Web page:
Under the current legislation, it is illegal for professionals deemed to be in ‘positions of trust’ such as teachers, care workers and youth justice staff to engage in sexual activity with a 16 or 17-year-old under their care or supervision. However, other adults (including volunteers) who hold similar positions of power within settings such as faith and religious organisations and sports teams are not covered by the current provisions.  It seems incredible to think that when opportunities present themselves to help strengthen the safety of the environments where children and young people live and learn, that we would not take them. The current arrangements for 'position of trust' as identified within the Sexual Offences Act 2003, are inadequate to protect young people in the widest range of settings. The fact that there should be any difference in the protection afforded to young people in a school and what they are afforded in a faith-based setting makes no sense.

If you were to ask any parent or carer whether they thought it was against the law for a teacher to enter a sexual relationship with a 16 or 17 year old, the majority would agree  that they would expect this to be the case. If you asked the same question regarding youth workers and ministers in religious settings, it’s likely that the same would be the case. What they would probably be amazed to learn is that the latter do not currently fall under the law in this respect.

"At thirtyone:eight we believe this is wrong. We believe that it actually directly undermines the young person's right to freedom from harm and abuse in those settings."

At thirtyone:eight we believe this is wrong. We believe that it actually directly undermines the young person's right to freedom from harm and abuse in those settings. That is why I asked Sarah Champion MP and Michael Tomlinson MP, the co-Chairs of the APPG, to launch the inquiry to establish the evidence-base that might support a change in the law, such that faith-based settings will be covered in these cases.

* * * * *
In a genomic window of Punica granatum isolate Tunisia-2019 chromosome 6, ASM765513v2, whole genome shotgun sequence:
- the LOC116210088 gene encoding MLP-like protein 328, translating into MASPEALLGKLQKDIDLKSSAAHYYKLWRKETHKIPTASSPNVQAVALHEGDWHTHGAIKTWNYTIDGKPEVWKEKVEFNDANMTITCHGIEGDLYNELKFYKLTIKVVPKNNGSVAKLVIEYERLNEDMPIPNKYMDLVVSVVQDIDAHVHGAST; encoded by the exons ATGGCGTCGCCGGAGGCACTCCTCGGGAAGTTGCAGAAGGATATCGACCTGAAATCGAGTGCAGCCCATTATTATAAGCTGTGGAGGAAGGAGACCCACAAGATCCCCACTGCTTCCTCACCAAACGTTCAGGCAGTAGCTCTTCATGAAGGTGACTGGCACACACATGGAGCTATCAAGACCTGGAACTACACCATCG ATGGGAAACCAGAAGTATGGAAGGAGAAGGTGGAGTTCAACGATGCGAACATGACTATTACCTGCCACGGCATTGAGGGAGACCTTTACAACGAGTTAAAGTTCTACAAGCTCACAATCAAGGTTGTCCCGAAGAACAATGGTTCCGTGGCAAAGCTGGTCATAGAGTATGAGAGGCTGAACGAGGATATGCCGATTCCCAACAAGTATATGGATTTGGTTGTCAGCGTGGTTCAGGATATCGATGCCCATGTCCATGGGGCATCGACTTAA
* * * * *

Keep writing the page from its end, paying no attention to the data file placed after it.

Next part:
As the current Chair of the Christian Forum for Safeguarding (a national group consisting of the national-level leads for safeguarding in the majority of mainstream Christian denominations), it has been my privilege to facilitate extensive discussions regarding the need for a change in this law for many months, with general support for this expressed around the table. This inquiry, which is the second for the APPG, included a call for evidence inviting individuals and organisations to submit evidence in order to assess the need for any change in current legislation and its application. Evidence was received and heard from a range of contributors, including academics, professional bodies, the NSPCC, Christian denominations and other groups operating across other faiths and traditions.

Following the evidence session held in parliament on 22 October, the APPG’s report is expected to be published in late 2019 and will be forwarded to the Ministry of Justice who are responsible for this aspect of legislation and policy. This new inquiry will present an opportunity for the Church, other faith groups and those that work alongside them, to stand up and be counted for making a positive difference to the safeguarding of young people in this country. With our involvement in the IICSA and the APPG, these are important and exciting times for Thirtyone:eight and the voice of the Church.

To keep up-to-date with the latest news on our work visit thirtyoneeight.org/news or follow us on social media.